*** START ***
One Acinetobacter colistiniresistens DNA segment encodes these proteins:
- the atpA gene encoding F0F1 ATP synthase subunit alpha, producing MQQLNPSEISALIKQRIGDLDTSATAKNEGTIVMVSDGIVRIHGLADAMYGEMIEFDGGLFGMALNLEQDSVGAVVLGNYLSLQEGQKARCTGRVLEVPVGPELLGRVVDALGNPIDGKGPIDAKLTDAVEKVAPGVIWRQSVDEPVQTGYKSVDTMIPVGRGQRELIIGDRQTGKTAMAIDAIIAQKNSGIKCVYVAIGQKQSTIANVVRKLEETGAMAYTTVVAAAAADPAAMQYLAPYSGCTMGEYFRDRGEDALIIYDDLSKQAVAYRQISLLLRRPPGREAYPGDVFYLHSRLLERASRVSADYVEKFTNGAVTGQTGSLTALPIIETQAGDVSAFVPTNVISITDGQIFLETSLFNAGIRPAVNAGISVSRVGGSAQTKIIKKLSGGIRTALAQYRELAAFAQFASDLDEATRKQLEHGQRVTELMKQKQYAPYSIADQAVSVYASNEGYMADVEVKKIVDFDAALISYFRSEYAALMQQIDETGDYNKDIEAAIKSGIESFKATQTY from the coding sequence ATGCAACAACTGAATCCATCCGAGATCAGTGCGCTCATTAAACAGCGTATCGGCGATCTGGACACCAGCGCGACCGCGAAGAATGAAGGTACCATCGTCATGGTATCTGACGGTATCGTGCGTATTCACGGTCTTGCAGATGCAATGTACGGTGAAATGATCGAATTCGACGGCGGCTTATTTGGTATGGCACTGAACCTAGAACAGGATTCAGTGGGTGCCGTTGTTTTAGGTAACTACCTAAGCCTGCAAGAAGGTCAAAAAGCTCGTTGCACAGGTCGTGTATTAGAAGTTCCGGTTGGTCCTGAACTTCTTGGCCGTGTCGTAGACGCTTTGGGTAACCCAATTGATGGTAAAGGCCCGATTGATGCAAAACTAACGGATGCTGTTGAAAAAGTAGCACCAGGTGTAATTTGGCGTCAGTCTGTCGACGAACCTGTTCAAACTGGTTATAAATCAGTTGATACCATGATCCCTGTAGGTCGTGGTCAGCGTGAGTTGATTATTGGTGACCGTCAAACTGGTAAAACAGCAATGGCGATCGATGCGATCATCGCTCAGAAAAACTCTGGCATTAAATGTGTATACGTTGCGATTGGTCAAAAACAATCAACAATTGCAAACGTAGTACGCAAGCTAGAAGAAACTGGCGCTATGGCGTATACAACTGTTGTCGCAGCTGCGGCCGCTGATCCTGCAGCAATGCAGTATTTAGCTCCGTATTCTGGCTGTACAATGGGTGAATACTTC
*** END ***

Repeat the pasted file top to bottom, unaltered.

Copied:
One Acinetobacter colistiniresistens DNA segment encodes these proteins:
- the atpA gene encoding F0F1 ATP synthase subunit alpha, producing MQQLNPSEISALIKQRIGDLDTSATAKNEGTIVMVSDGIVRIHGLADAMYGEMIEFDGGLFGMALNLEQDSVGAVVLGNYLSLQEGQKARCTGRVLEVPVGPELLGRVVDALGNPIDGKGPIDAKLTDAVEKVAPGVIWRQSVDEPVQTGYKSVDTMIPVGRGQRELIIGDRQTGKTAMAIDAIIAQKNSGIKCVYVAIGQKQSTIANVVRKLEETGAMAYTTVVAAAAADPAAMQYLAPYSGCTMGEYFRDRGEDALIIYDDLSKQAVAYRQISLLLRRPPGREAYPGDVFYLHSRLLERASRVSADYVEKFTNGAVTGQTGSLTALPIIETQAGDVSAFVPTNVISITDGQIFLETSLFNAGIRPAVNAGISVSRVGGSAQTKIIKKLSGGIRTALAQYRELAAFAQFASDLDEATRKQLEHGQRVTELMKQKQYAPYSIADQAVSVYASNEGYMADVEVKKIVDFDAALISYFRSEYAALMQQIDETGDYNKDIEAAIKSGIESFKATQTY from the coding sequence ATGCAACAACTGAATCCATCCGAGATCAGTGCGCTCATTAAACAGCGTATCGGCGATCTGGACACCAGCGCGACCGCGAAGAATGAAGGTACCATCGTCATGGTATCTGACGGTATCGTGCGTATTCACGGTCTTGCAGATGCAATGTACGGTGAAATGATCGAATTCGACGGCGGCTTATTTGGTATGGCACTGAACCTAGAACAGGATTCAGTGGGTGCCGTTGTTTTAGGTAACTACCTAAGCCTGCAAGAAGGTCAAAAAGCTCGTTGCACAGGTCGTGTATTAGAAGTTCCGGTTGGTCCTGAACTTCTTGGCCGTGTCGTAGACGCTTTGGGTAACCCAATTGATGGTAAAGGCCCGATTGATGCAAAACTAACGGATGCTGTTGAAAAAGTAGCACCAGGTGTAATTTGGCGTCAGTCTGTCGACGAACCTGTTCAAACTGGTTATAAATCAGTTGATACCATGATCCCTGTAGGTCGTGGTCAGCGTGAGTTGATTATTGGTGACCGTCAAACTGGTAAAACAGCAATGGCGATCGATGCGATCATCGCTCAGAAAAACTCTGGCATTAAATGTGTATACGTTGCGATTGGTCAAAAACAATCAACAATTGCAAACGTAGTACGCAAGCTAGAAGAAACTGGCGCTATGGCGTATACAACTGTTGTCGCAGCTGCGGCCGCTGATCCTGCAGCAATGCAGTATTTAGCTCCGTATTCTGGCTGTACAATGGGTGAATACTTC